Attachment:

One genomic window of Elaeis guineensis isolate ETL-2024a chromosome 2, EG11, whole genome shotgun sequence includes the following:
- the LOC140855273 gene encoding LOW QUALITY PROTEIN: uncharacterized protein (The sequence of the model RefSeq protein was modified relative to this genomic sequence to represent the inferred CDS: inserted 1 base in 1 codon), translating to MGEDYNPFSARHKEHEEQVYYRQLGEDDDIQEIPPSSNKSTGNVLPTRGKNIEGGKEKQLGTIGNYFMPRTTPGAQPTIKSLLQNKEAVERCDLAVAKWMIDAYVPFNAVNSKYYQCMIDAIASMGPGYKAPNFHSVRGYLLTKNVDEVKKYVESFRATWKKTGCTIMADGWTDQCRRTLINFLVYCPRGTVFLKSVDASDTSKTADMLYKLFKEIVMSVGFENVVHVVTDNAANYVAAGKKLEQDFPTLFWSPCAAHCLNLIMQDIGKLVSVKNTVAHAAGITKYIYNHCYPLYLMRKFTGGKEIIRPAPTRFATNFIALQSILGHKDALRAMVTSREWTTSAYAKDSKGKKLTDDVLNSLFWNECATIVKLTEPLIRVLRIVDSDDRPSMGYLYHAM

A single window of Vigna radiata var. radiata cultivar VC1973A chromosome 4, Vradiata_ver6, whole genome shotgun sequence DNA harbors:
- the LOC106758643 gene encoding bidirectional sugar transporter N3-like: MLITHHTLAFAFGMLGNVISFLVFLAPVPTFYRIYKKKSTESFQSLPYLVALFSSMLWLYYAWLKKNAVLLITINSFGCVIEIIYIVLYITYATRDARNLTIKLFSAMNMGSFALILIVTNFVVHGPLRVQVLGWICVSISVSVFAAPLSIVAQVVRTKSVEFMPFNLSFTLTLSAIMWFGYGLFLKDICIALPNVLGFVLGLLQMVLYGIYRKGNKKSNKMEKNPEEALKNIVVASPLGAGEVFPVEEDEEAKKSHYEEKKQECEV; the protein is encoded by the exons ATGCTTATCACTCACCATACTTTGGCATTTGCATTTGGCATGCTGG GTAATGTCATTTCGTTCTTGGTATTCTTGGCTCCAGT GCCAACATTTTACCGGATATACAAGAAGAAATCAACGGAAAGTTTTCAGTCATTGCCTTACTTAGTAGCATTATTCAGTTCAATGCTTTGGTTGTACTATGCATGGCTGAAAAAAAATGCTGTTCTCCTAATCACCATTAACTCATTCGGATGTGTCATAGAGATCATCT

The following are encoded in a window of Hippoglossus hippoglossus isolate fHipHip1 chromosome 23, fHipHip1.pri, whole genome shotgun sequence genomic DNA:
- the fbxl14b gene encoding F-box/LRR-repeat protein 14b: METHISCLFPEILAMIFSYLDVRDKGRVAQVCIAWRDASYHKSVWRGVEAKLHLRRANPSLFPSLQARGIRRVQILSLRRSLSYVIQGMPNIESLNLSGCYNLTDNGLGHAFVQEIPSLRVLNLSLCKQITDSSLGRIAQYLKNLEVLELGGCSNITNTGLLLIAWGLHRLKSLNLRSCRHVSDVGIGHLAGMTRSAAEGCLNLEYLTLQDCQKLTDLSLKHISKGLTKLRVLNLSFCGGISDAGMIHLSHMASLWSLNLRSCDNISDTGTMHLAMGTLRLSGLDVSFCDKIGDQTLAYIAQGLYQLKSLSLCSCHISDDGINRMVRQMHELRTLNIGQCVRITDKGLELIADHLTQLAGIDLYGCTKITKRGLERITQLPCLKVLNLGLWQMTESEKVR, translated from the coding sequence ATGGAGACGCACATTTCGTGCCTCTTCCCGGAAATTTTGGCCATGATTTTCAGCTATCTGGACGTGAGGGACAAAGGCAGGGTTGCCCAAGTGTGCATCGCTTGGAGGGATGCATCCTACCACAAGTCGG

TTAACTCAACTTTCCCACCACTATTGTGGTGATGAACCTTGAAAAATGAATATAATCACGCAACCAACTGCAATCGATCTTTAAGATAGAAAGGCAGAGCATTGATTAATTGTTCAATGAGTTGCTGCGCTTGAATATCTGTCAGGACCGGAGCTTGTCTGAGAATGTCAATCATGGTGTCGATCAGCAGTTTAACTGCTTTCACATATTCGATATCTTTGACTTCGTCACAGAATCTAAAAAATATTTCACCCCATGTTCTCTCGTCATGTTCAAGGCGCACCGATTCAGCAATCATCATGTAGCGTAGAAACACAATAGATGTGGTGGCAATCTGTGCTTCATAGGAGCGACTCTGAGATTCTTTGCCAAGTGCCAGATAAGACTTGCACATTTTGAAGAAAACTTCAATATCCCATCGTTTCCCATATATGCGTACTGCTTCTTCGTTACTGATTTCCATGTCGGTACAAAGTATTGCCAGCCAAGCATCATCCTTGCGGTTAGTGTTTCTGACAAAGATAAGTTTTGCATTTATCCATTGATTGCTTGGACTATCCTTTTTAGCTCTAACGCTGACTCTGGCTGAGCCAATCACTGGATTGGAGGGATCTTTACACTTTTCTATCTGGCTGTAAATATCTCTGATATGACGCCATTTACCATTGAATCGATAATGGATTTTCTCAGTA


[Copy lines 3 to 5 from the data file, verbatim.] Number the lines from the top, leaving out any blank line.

A single window of Vigna radiata var. radiata cultivar VC1973A chromosome 4, Vradiata_ver6, whole genome shotgun sequence DNA harbors:
- the LOC106758643 gene encoding bidirectional sugar transporter N3-like: MLITHHTLAFAFGMLGNVISFLVFLAPVPTFYRIYKKKSTESFQSLPYLVALFSSMLWLYYAWLKKNAVLLITINSFGCVIEIIYIVLYITYATRDARNLTIKLFSAMNMGSFALILIVTNFVVHGPLRVQVLGWICVSISVSVFAAPLSIVAQVVRTKSVEFMPFNLSFTLTLSAIMWFGYGLFLKDICIALPNVLGFVLGLLQMVLYGIYRKGNKKSNKMEKNPEEALKNIVVASPLGAGEVFPVEEDEEAKKSHYEEKKQECEV; the protein is encoded by the exons ATGCTTATCACTCACCATACTTTGGCATTTGCATTTGGCATGCTGG GTAATGTCATTTCGTTCTTGGTATTCTTGGCTCCAGT GCCAACATTTTACCGGATATACAAGAAGAAATCAACGGAAAGTTTTCAGTCATTGCCTTACTTAGTAGCATTATTCAGTTCAATGCTTTGGTTGTACTATGCATGGCTGAAAAAAAATGCTGTTCTCCTAATCACCATTAACTCATTCGGATGTGTCATAGAGATCATCT

The following are encoded in a window of Hippoglossus hippoglossus isolate fHipHip1 chromosome 23, fHipHip1.pri, whole genome shotgun sequence genomic DNA: